While details are understandably slim today, life on Earth is thought to have arisen about 4 billion years ago from a fateful blend of organic compounds popularly known as primordial soup.

Just how – and where – the ingredients for this proto-biological entree were generated is still a field of debate, given the timeline and surface conditions on a cooling baby Earth.

Crucial materials like amino acids, lipids, and sugars can form in the depths of space, as recent research has shown, and have been delivered to the early Earth via meteorites and comets.

According to a new study by a team from Germany and France, that scenario is not only plausible, but offers the most likely explanation for how Earth obtained certain building blocks of life, some of which would have formed more efficiently in interstellar space.

The study focuses specifically on the formation of peptides, or short chains of between 2 and 50 amino acids linked by chemical connections called peptide bonds.

Peptides are key to life on Earth. Formed out of unique sequences of amino acids, they serve diverse functions such as catalyzing an array of biological processes. Ancient peptides might also have played a role in creating the primitive precursors of cell membranes, the authors note.

Yet despite peptides' apparent importance in enabling life on Earth, the young planet probably didn't offer a great environment for their formation, the researchers add.

Water can have a confounding effect on the formation of peptides from chemical components, they explain, and thus might have hindered that part of abiogenesis, or the emergence of life from nonliving materials.

There is surprisingly friendlier place for peptide formation: the interstellar medium, a term for the sparse matter and radiation occupying vast expanses of space between star systems.

Led by Serge Krasnokutski, an astrophysicist at the Max Planck Institute for Astronomy in Germany, the study's authors simulated conditions found in the interstellar medium, allowing them to test in a laboratory some key details about how our planet might have ended up with peptides.

a view of the Orion B molecular cloud, as seen by the Hubble Space Telescope
A view of the Orion B molecular cloud from the Hubble Space Telescope. (NASA/ESA)

They confirmed, for instance, that peptide synthesis depends on three chemical ingredients – carbon, carbon monoxide, and ammonia – the presence of which can spark the formation of amino acid-like aminoketene molecules in low-density interstellar dust clouds.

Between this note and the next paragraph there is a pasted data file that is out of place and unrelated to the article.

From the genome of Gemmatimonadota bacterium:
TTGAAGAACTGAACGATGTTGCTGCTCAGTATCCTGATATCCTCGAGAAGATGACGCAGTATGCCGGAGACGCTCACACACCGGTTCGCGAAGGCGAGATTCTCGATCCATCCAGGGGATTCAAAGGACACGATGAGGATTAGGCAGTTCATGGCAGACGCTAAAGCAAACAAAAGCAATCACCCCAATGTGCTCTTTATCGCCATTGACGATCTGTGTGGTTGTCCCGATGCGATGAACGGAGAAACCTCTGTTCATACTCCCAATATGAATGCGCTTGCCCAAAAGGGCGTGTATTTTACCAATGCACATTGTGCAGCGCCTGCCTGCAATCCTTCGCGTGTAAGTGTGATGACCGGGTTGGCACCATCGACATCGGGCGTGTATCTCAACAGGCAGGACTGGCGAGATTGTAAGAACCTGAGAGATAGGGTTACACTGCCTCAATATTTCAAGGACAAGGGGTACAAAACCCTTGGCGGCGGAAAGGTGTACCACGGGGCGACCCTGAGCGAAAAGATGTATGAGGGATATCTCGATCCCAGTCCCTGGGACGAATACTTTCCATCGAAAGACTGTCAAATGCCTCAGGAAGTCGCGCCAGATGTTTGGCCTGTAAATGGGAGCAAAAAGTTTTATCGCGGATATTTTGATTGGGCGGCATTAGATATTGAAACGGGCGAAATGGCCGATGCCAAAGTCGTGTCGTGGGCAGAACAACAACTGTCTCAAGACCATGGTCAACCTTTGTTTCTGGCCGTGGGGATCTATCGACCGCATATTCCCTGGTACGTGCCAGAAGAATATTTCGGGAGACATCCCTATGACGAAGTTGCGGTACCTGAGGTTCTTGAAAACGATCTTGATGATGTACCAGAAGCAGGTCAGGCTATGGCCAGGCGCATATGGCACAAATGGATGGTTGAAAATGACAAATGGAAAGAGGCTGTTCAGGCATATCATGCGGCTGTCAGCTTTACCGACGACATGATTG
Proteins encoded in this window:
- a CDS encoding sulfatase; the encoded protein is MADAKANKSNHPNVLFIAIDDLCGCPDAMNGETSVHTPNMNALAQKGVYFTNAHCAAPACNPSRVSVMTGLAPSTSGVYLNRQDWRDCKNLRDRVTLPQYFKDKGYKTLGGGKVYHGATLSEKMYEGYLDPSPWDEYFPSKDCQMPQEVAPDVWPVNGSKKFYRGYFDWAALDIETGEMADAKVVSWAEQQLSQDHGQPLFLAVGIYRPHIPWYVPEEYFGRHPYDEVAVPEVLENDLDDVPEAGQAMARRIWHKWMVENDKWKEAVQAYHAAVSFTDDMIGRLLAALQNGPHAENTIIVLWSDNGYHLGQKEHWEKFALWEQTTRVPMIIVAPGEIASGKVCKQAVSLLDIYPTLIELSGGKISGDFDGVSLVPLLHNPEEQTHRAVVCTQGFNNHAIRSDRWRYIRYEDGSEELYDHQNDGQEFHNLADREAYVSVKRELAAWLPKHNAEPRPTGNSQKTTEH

As this kind of molecular cloud condenses, its dust particles begin to coagulate, the researchers note, and the aminoketene molecules can assemble into chains – i.e., peptides.

Ongoing coagulation of dust particles in interstellar space can help transform a thin molecular cloud into a denser protoplanetary disk, the ring of debris around a star that eventually condenses further to form planets, moons, and other celestial bodies.

Within these circumstellar disks, comets or asteroids with large separations from their star are "the most interesting objects for the formation of peptides," the researchers write.

As such an object approaches a star and warms up, evaporation of its interior molecules is generally suppressed, and only molecules from a thin surface layer can freely evaporate.

Once the object's temperature rises to 176 Kelvin, ammonia in its molecular ice combines with water to form a mixture which has a melting point lower than those of its constituents. Largely unable to evaporate, the liquified contents deep within the comet or asteroid could be "nicely suited" for the formation of aminoketene molecules, the study's authors write.

Solid molecules can move around more freely within this liquid state, they note, allowing for a high concentration of ammonia molecules to serve as catalysts.

Also, since rapid warming can derail the formation of peptide bonds, the long timescales at which these celestial objects undergo temperature changes is more likely to support peptide synthesis, providing more time for the necessary chemical reactions to occur.

Peptides likely formed this way as our own Solar System developed, the authors suggest, and may have later reached Earth as the young planet was bombarded by meteorites, comets, and other potentially peptide-bearing objects.

The arrival of peptides would have given Earth at least one critical component for life, contributing to the development of protomembranes, or the precursors of membranes that give cells their structure and corral their contents.

More research will be needed to explore these findings, and to continue filling in gaps in our understanding of life's origins, but the authors say this study adds substantial support for the idea that extraterrestrial ingredients helped bring Earth's primordial soup to life.

The study was published in Science Advances.